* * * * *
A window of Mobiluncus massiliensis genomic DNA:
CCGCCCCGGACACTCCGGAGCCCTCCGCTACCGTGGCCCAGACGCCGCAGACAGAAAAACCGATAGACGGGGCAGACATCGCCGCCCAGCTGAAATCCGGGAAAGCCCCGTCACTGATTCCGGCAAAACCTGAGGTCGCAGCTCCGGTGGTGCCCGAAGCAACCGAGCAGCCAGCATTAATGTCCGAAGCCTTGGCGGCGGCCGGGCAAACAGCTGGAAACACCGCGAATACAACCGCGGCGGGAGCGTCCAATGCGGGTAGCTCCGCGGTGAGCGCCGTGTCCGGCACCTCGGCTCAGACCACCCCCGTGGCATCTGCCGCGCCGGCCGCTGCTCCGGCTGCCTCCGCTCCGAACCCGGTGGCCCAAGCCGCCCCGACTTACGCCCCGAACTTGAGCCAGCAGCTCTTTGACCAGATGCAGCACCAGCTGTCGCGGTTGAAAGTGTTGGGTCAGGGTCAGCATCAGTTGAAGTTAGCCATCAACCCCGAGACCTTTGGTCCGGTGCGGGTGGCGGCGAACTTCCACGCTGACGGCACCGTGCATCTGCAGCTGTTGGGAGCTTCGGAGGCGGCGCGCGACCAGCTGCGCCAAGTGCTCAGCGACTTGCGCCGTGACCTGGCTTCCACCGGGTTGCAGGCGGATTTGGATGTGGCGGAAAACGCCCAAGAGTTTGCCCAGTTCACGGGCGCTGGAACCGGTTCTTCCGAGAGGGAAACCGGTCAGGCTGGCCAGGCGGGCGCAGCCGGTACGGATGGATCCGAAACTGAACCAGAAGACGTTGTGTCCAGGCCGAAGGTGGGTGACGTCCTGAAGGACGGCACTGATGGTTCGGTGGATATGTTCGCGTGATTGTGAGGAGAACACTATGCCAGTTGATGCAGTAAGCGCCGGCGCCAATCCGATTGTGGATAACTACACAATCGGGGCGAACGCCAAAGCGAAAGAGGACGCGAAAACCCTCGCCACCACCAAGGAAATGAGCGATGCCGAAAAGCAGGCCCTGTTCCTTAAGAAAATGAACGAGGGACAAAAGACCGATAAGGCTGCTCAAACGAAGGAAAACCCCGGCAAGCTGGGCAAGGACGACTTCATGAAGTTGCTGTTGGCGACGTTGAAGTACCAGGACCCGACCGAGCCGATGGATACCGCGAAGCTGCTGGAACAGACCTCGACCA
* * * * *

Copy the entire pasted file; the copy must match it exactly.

A window of Mobiluncus massiliensis genomic DNA:
CCGCCCCGGACACTCCGGAGCCCTCCGCTACCGTGGCCCAGACGCCGCAGACAGAAAAACCGATAGACGGGGCAGACATCGCCGCCCAGCTGAAATCCGGGAAAGCCCCGTCACTGATTCCGGCAAAACCTGAGGTCGCAGCTCCGGTGGTGCCCGAAGCAACCGAGCAGCCAGCATTAATGTCCGAAGCCTTGGCGGCGGCCGGGCAAACAGCTGGAAACACCGCGAATACAACCGCGGCGGGAGCGTCCAATGCGGGTAGCTCCGCGGTGAGCGCCGTGTCCGGCACCTCGGCTCAGACCACCCCCGTGGCATCTGCCGCGCCGGCCGCTGCTCCGGCTGCCTCCGCTCCGAACCCGGTGGCCCAAGCCGCCCCGACTTACGCCCCGAACTTGAGCCAGCAGCTCTTTGACCAGATGCAGCACCAGCTGTCGCGGTTGAAAGTGTTGGGTCAGGGTCAGCATCAGTTGAAGTTAGCCATCAACCCCGAGACCTTTGGTCCGGTGCGGGTGGCGGCGAACTTCCACGCTGACGGCACCGTGCATCTGCAGCTGTTGGGAGCTTCGGAGGCGGCGCGCGACCAGCTGCGCCAAGTGCTCAGCGACTTGCGCCGTGACCTGGCTTCCACCGGGTTGCAGGCGGATTTGGATGTGGCGGAAAACGCCCAAGAGTTTGCCCAGTTCACGGGCGCTGGAACCGGTTCTTCCGAGAGGGAAACCGGTCAGGCTGGCCAGGCGGGCGCAGCCGGTACGGATGGATCCGAAACTGAACCAGAAGACGTTGTGTCCAGGCCGAAGGTGGGTGACGTCCTGAAGGACGGCACTGATGGTTCGGTGGATATGTTCGCGTGATTGTGAGGAGAACACTATGCCAGTTGATGCAGTAAGCGCCGGCGCCAATCCGATTGTGGATAACTACACAATCGGGGCGAACGCCAAAGCGAAAGAGGACGCGAAAACCCTCGCCACCACCAAGGAAATGAGCGATGCCGAAAAGCAGGCCCTGTTCCTTAAGAAAATGAACGAGGGACAAAAGACCGATAAGGCTGCTCAAACGAAGGAAAACCCCGGCAAGCTGGGCAAGGACGACTTCATGAAGTTGCTGTTGGCGACGTTGAAGTACCAGGACCCGACCGAGCCGATGGATACCGCGAAGCTGCTGGAACAGACCTCGACCA